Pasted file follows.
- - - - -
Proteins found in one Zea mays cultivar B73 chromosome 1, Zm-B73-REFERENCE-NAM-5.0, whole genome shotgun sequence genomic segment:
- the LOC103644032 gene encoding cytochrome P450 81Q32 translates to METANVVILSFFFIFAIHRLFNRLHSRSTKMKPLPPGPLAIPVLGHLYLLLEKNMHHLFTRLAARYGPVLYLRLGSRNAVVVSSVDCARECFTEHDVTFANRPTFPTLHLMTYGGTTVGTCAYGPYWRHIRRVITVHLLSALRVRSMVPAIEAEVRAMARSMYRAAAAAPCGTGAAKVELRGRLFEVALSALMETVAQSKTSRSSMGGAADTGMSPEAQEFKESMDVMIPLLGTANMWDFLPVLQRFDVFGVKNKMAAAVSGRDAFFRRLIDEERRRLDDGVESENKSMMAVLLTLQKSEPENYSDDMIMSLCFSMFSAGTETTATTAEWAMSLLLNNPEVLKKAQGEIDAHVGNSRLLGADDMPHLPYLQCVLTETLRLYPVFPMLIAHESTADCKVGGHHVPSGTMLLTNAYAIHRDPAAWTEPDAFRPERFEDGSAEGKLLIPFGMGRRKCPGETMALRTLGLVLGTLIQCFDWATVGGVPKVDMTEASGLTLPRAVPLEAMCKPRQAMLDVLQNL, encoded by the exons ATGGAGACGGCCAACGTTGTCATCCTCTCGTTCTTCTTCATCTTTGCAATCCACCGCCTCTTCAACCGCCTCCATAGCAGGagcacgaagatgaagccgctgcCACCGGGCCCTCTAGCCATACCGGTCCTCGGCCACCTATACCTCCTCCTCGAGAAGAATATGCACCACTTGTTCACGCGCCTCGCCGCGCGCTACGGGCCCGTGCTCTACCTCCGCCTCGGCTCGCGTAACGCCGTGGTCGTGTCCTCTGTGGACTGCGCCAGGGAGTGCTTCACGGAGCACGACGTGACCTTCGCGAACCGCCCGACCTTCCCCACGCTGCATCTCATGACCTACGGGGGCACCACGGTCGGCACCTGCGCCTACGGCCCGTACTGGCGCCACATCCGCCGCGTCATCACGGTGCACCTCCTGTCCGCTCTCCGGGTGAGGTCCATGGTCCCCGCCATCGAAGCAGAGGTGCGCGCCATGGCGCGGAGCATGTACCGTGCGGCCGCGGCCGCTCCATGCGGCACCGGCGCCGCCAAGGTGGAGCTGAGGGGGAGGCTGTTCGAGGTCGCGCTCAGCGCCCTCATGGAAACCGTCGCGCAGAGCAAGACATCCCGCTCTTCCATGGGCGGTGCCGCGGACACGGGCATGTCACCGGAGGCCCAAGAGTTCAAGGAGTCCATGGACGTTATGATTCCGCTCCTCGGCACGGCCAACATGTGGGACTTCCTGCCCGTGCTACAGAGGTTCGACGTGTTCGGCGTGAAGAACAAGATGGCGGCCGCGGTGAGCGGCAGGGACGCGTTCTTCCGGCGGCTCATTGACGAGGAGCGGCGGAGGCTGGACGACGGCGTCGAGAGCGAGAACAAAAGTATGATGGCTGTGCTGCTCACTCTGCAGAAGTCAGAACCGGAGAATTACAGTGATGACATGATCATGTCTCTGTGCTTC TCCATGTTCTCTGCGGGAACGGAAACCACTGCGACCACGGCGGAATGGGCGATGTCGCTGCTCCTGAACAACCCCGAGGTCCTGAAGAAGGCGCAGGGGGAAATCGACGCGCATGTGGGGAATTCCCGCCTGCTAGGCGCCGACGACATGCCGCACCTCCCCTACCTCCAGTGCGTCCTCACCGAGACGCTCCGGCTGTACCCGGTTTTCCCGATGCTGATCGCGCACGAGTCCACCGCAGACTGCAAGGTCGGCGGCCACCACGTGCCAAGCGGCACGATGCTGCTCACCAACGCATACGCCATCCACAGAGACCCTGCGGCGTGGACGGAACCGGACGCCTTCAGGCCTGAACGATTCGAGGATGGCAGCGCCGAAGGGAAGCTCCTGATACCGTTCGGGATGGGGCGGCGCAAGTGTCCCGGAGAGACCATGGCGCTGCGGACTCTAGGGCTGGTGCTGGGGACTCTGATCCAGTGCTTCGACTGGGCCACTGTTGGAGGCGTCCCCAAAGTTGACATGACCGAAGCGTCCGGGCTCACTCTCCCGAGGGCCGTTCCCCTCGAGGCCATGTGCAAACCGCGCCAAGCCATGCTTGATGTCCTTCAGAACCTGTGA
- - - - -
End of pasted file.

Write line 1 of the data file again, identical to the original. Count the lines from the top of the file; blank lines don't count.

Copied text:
Proteins found in one Zea mays cultivar B73 chromosome 1, Zm-B73-REFERENCE-NAM-5.0, whole genome shotgun sequence genomic segment: